2Ag+(aq) + CO32-(aq) ←→ Ag2CO3 (s) …………….(1)

In reaction (1), CO32- reacts with Ag+ to create Ag2CO3 (s). The addition of Na2CO3 shifts the equilibrium to the right.

2H+(aq) + CO32-(aq) ←→ H2CO3 (aq)

H2CO3 (aq) CO2 (aq) + H2O (l)

In the above reaction, H+ reacts with CO32- to form H2CO3 that quickly decomposes to CO2 and water. Thus, addition of HNO3 reduced the concentration of CO32- ions shifting the equilibrium (1) left. Decrease in production of Ag2CO3 (s) is the result of this reaction. This process is observed through decrease in precipitates, Ag2CO3.

Ag+(aq) + Cl(aq) ←→ AgCl (s) …………………….(2)

From equilibrium (1), Cl from HCl reacts with Ag+ to create AgCl(aq). This decreases the concentration of Ag+(aq) shifting the equilibrium left. However, if excess HCl is added until chemical reaction has settled, the reaction has changed to equilibrium (2). This creates a new precipitate of AgCl(s).

Ag+(aq) + 2NH3 (aq) ←→ [Ag(NH3)2]+(aq)…………(3)

NH3 reacts with the silver ion to form [Ag(NH3)2]+(aq) which is a soluble substance. Thus, addition of NH3 reduces the concentration of Ag+(aq) ion shifting the equilibrium (2) left. This leads to less production of AgCl (s) so that the precipitates seem to disappear.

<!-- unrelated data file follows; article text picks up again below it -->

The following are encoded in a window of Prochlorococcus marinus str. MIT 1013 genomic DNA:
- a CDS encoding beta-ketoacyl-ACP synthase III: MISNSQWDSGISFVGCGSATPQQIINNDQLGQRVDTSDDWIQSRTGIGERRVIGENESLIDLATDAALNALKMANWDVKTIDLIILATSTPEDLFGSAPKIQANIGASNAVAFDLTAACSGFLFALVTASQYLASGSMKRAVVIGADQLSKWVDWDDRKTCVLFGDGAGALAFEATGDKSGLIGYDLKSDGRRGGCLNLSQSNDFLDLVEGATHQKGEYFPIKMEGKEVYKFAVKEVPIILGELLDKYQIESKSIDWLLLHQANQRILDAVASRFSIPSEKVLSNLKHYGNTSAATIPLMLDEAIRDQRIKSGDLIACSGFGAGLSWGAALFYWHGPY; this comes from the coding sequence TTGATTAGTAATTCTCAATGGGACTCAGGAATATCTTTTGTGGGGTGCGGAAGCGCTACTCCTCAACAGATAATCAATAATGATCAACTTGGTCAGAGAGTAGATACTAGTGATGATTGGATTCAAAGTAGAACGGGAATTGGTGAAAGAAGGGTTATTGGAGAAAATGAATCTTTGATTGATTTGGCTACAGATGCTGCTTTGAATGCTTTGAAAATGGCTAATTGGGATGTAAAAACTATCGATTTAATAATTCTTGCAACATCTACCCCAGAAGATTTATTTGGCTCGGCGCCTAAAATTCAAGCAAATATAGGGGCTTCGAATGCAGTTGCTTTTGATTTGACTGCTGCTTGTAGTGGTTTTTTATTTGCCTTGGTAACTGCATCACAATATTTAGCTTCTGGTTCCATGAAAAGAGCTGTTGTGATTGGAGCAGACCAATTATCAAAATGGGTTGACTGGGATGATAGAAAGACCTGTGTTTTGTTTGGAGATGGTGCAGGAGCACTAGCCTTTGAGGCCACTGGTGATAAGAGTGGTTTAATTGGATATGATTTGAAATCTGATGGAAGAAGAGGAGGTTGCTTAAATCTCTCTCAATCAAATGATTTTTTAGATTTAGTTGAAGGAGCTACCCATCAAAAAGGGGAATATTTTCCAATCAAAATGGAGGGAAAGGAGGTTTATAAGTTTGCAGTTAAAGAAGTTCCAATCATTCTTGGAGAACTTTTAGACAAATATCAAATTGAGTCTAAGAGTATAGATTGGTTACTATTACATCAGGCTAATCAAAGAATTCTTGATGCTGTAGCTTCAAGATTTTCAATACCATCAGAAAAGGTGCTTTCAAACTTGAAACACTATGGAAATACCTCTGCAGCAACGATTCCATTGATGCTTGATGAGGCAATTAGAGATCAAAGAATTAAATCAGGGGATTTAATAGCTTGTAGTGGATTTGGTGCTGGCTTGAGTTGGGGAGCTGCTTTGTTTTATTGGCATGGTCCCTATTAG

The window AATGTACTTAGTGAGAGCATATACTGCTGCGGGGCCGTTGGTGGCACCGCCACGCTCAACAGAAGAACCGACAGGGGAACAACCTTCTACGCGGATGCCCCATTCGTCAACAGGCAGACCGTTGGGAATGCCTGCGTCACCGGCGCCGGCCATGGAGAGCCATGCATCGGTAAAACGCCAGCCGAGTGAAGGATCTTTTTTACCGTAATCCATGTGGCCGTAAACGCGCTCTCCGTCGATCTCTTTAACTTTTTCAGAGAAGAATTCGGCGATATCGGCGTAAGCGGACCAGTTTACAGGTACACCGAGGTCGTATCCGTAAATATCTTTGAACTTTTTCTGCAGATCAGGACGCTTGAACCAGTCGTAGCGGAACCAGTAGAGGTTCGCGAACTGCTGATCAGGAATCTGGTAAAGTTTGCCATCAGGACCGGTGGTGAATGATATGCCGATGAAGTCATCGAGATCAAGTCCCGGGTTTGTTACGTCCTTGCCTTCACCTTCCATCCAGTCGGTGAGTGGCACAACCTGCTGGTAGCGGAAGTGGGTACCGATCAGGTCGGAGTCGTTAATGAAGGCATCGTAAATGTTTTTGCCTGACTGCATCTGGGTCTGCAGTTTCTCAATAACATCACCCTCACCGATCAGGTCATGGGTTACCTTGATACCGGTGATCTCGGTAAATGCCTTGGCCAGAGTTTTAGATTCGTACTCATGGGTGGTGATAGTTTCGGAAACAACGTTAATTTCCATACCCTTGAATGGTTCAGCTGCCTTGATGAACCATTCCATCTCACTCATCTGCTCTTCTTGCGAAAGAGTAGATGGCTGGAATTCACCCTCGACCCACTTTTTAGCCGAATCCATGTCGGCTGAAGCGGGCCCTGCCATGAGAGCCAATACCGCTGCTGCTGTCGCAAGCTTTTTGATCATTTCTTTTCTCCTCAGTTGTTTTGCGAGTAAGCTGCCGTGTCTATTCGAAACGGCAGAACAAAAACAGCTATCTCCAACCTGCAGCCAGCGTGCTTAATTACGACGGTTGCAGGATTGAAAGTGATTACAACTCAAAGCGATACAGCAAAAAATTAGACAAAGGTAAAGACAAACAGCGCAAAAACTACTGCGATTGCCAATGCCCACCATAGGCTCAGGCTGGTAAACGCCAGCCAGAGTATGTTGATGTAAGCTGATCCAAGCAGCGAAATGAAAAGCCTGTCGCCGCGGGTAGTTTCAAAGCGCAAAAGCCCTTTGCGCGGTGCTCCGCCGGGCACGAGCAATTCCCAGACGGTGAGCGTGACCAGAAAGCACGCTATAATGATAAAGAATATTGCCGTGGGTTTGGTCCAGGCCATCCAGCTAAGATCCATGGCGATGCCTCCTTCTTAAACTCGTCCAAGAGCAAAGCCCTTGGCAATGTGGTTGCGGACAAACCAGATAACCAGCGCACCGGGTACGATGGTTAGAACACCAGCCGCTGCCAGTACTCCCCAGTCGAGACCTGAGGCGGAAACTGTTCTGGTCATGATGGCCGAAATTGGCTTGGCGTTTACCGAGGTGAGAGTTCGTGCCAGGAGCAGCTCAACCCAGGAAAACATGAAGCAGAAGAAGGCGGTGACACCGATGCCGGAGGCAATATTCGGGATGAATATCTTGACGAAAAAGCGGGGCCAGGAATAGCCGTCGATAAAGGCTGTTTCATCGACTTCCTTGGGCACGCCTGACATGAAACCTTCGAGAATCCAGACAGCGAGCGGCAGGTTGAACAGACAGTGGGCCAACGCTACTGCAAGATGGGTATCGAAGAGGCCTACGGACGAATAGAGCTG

H+(aq) + NH3 (aq) ←→ NH4+(aq)

However, H+ react with NH3 to form NH4+(aq) which does not take part in reaction. This reduces the concentration of NH3 in equilibrium (3) which eventually increases the concentration of Ag+ in equilibrium (2). This shifts the equilibrium (2) right creating more AgCl (s) precipitate.

Process of adding NH3 and HNO3 – in this context H+ – is repeated several times. For all those times the equilibrium shifts for the same reason as explained above.

I(aq) + Ag+(aq) ←→ AgI (s)……………………….(4)

The iodide ion, I, reacts with Ag+ to form AgI(s) precipitate. This decreases the concentration of Ag+ in equilibrium (2) shifting the equilibrium left. However, if excess KI is added to the solution, the reaction completely changes to equilibrium (4).

CoCl2+ΔH Δ [CoCl4]2-

The process of CoCl2←→ [CoCl4]2- is an endothermic reaction. Thus, when heated, heat is given into the system. Thus, letting more heat get absorbed into the system shifts the equilibrium to the right.

On the other hand, if the reaction is cooled down, heat is taken out of the system. Thus, not letting heat take part in reaction shifts the equilibrium to the left.

Thus overall, all the reaction’s shift in equilibrium is explained by Le Châtelier’s principle. The change in concentration was the main reason of shifts in equilibrium. Furthermore, the change in heat demonstrated in the last reaction was also another factor that shifts equilibrium. Thus, Le Châtelier’s principle which explains the shift in equilibrium due to change in concentration and heat is well demonstrated throughout the experiment.